Black Arts Matter is Edmonton’s only black arts festival and one you’ll want to keep on your annual radar. The festival is committed to celebrating the best black artists that this city has to offer.
“Black Arts Matter is by black people, for black people,” says Nasra Adem, the founder and organizer of the festival.
Now in its third year, Black Arts Matter is bigger than ever. The festival has more artists involved than ever before and has received grant funding to produce more shows. This year’s festival also featured a greater range of work from the various black artists involved.
“We have a little bit of everything,” says Adem. “We have poetry, dance, fashion, music, art, even theatre!”
Black Arts Matter is also different in other ways this year. For one, Adem is trying out something she’s never done before: having other artists curate the festival. In its first year, Black Arts Matter was largely run by Adem alone, but now a community of people are involved in coordinating and curating the festival.
“I wanted to highlight the [art] collectives that have popped up recently that are run by black people,” says Adem. “Many of them are curating parts of the festival this year.”
One of those collectives is Onyx Creatives, a project celebrating black women in Edmonton, run by Betty Abebayehu. Abebayehu was the lead organizer for Black Arts Matter last year but is now curating her own show for this year’s festival.
“I collaborated with others to create a piece that combines music, visual art and performance inspired by New Orleans,” says Abebayehu. “Black Arts Matter gives black people an opportunity to collaborate.”
But despite all the exciting changes this year, Black Arts Matter remains committed to its initial goal: to celebrate and showcase black artists in Edmonton.
“Black Arts Matter is the opportunity to disprove the myth that black artists don’t exist in Edmonton or in Alberta,” says Adem. “Black Arts Matter is a space to keep black artists in Edmonton.”
Adem laments the fact that black artists often feel unwelcome in Edmonton and feel the need to leave for bigger cities like Toronto or Montreal. In fact, addressing that issue was part of the inspiration for the festival in the first place. With that in mind, Adem and others have worked tirelessly to build a strong community of black artists in the city.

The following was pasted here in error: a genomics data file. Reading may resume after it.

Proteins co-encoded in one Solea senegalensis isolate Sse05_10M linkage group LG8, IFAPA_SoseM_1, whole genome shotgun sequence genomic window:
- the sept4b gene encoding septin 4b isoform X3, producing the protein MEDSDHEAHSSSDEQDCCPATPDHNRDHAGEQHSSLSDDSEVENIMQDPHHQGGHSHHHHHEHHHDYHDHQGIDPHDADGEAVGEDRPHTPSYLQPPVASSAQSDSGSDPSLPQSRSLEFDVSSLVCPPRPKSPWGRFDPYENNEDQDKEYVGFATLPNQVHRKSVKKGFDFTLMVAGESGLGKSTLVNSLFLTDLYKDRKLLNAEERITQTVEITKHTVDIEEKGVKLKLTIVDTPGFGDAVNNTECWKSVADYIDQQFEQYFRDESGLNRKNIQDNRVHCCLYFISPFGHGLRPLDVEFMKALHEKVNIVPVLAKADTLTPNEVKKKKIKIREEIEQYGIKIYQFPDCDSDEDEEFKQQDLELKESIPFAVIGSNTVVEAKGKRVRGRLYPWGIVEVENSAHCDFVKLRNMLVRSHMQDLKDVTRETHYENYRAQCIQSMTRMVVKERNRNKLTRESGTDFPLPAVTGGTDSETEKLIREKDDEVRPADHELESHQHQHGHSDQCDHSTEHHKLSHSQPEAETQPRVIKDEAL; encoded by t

“At first, the challenge was bringing people together, bringing together black artists who didn’t even know each other existed,” says Adem. “There were so many spaces were black artists existed but they didn’t know each other.”
Adem was already trying to build up the black arts community in Edmonton before she started Black Arts Matters three years ago. But when she was approached by Vern Thiessen to curate performances from black artists for the Chinook Series, the larger festival that Black Arts Matter coordinates with, she jumped at the idea. While Adem admits there has been challenges working with white institutions that have excluded black artists in the past, she remains grateful for all the help she gets from the organizers of the Chinook Series.
“There are so many heavyweights in the arts community that are supporting and working with Black Arts Matter,” says Adem. “Workshop West [which helps organize the Chinook Series] has been a godsend.”
While Black Arts Matter has succeeded as part of the Chinook Series, Adem is also interested in making the festival more independent in the future. Now that the festival is successful on its own, Adem sees Black Arts Matter possibly becoming a part of another black-led arts group in the city. Along with that independence, Adem envisions other big changes for the festival in the future.
“I see [Black Arts Matter] becoming a longer, fuller festival,” laughs Adem. “I want two weeks of black ass programming!”
If one thing is clear, it’s that Black Arts Matter is growing, and fast! From a small beginning three years ago, Black Arts Matter has grown to be a major festival in the city, one with so much more still to come. Adem, Abebayehu and the other organizers are so ambitious; they won’t stop until they bring art that is black and beautiful to the world.
“I want Black Arts Matter to go national,” says Abebayehu. “And international.”